May 2016

Renowned Hilton Head Artist Walter Greer Donates Painting Valued at $25,000 to St. Luke’s

Author: Special to CH2

n a bright spring morning, 95-year-old Hilton Head artist Walter Greer is sitting on a couch in his den, the walls around him covered by his treasured works. Behind him hangs his portrait of his wife, Margaret. To his right is a scene he captured from memory after he had floated in a balloon above a mountain in Snowmass Village, Colorado, where he was the summer resident artist during the 1980s. And straight ahead on the far wall is The Acolyte.

“When the candles are being lit, it’s the beginning of something special,” Greer said, recounting how the muse for the painting struck while he was seated in the pews at St. Luke’s Church on Hilton Head Island. “It’s time to think about why you’re there.”

Greer had been envisioning a painting, inspired by the ritual of the acolytes as they lit the candles before Sunday morning services in the church on Pope Avenue. Though the work of art is called The Acolyte, Greer says the boy lighting the candle was secondary to the painting’s true focus. He wanted to make others see what he saw: the flame symbolizing “Jesus Christ, the light of the world.”

The oil on canvas painting was one he could never put on the market, and it has remained in his home for many years. But when St. Luke’s congregation, of which he and Margaret are longtime members, began to raise money and plan for a $3.4 million expansion, the Greers decided The Acolyte should have a new home.

On April 24, the couple officially donated the painting, valued at $25,000, to the church. A limited number of 20 reproductions were made from the original and are now available to the public at $1,500 unframed or $2,000 framed, to assist with the fundraising drive.

Once the church expansion is complete, the original will become the centerpiece of the church’s future interactive “Walk of Light” hallway, connecting the current sanctuary with the planned parish hall alongside a presentation of displays reflecting on the historic church’s past, which dates to the 1700s.

Known by many as Hilton Head Island’s first resident artist, Greer has focused his paintbrush primarily on the Lowcountry’s natural beauty and its people since he arrived on the island in 1960. His Lowcountry scenes and portraits have adorned hundreds of walls in galleries and homes and have fetched thousands of dollars at auctions. But some of those paintings held special meaning for him, like The Acolyte, and they have remained a part of his private collection.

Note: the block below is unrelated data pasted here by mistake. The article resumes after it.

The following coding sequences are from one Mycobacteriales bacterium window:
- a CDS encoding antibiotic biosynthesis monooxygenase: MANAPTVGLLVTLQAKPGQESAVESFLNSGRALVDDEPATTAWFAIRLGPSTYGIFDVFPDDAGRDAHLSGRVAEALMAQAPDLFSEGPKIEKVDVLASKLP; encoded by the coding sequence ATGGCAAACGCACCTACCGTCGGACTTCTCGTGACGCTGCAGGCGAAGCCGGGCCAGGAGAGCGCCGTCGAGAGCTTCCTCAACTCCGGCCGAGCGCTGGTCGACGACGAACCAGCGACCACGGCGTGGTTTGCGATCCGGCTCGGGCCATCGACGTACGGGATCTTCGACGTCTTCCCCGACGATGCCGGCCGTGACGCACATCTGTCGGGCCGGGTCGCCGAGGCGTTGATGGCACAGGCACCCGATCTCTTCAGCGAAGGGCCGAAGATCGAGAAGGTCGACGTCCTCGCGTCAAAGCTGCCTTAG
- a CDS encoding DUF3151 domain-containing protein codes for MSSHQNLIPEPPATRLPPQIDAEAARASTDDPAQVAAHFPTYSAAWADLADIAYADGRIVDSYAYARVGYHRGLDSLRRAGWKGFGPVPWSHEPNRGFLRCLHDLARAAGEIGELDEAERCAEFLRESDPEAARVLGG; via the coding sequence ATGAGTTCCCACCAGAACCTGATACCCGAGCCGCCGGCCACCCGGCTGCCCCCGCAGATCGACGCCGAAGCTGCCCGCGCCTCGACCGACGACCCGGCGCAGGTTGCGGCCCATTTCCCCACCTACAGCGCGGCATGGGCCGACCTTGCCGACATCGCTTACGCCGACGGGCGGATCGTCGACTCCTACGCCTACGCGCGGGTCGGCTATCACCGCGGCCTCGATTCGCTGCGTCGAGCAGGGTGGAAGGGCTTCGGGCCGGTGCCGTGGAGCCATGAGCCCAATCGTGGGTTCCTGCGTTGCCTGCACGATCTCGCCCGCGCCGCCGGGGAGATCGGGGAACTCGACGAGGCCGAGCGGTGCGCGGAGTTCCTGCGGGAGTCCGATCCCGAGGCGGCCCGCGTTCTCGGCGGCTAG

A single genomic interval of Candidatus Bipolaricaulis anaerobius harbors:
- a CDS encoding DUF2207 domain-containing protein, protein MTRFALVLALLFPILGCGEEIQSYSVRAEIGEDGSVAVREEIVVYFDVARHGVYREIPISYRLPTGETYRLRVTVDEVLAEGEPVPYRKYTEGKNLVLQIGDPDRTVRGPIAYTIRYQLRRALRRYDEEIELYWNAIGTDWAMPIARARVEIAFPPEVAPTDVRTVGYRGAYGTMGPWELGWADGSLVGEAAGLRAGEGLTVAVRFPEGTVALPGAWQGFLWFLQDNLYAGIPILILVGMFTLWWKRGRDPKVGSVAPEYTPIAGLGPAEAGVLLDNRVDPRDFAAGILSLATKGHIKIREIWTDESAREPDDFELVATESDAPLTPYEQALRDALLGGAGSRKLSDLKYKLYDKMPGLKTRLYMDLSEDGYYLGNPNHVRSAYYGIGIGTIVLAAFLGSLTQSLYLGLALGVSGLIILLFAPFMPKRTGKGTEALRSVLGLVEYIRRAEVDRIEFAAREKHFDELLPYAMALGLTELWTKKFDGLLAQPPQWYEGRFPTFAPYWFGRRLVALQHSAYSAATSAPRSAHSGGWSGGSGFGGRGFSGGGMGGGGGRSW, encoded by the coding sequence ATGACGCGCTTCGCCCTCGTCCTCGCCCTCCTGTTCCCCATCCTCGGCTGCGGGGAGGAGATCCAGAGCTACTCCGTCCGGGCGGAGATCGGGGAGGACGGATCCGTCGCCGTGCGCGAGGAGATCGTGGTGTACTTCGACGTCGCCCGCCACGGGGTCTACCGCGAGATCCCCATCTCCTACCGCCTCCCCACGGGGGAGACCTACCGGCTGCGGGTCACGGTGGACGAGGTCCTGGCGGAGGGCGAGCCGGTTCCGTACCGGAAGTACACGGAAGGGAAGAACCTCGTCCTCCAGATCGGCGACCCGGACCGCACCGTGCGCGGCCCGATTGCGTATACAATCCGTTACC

He purposely painted the back of the acolyte rather than his face and used subdued background images to cause the viewer’s eyes to drift to the candlelight. “Everything takes you to the flame,” he said.
Rev. Greg Kronz, St. Luke’s rector, has admired the painting for years during visits to the Greers’ home, and believes it is a perfect symbol for his church as it heads into its expansion.

“It connects us to the past and links us to the future,” Kronz said. “It represents the light of Christ in the St. Luke’s sanctuary and us keeping the light moving forward.”

“Our capital campaign has been re-energized by this wonderful gift,” said Norm Galloway, chairman of the fundraising initiative.

For Greer, the donation is another in a long list of service through art. In 1960, after quitting a job in the textile industry, he came to Hilton Head Island to paint and was one of the earliest Sea Pines residents.
“I was the first artist ever to make a home here,” he said. “The place was very sparse then.”

Greer soon introduced other artists to the island during the 1960s and early 1970s, displaying their works in the former William Hilton Inn (where Marriott’s Oceanfront Resort now stands) and helping to build a local arts community. He was a founding member of the Hilton Head Art League in 1972, and word soon spread about his talent.

Greer’s portraits became a coveted item for islanders who would come to pose for him. He also focused on landscapes, including his popular Pond series of Lowcountry flora and fauna. Exhibitions of his work were held throughout the Southeast. In 1994, he was elected as a charter member of the Artists’ Hall of Honor Hilton Head Island; and in 1996, the Walter Greer Gallery was dedicated at the Arts Center of Coastal Carolina.

When he turned 86, Greer decided it was time to give away his paints and brushes. His final painting, The Lowcountry, fetched more at auction than the asking price. “That was a good way to end it,” he said of his career.

Though no longer painting, Greer’s work will live on in galleries and homes, where his art continues to draw admiration. As for the The Acolyte, future generations of parishioners will draw spiritual strength from it at St. Luke’s Church.

“I think it’s a very good piece of my work,” Greer said. “It’s me painting at my best.” 

20 Original Prints to be Sold to Public
Twenty signed, numbered and authenticated Limited Edition canvas prints of The Acolyte, measuring 27×18-inches have been made available for sale to the public for $1,500 each unframed or $2,000 framed. Proceeds will go to St. Luke’s Church’s capital fundraising campaign to complete their project. To purchase a print, call (843) 785-4099 or stop by the church office on Pope Avenue, which is across the parking lot from the main sanctuary.

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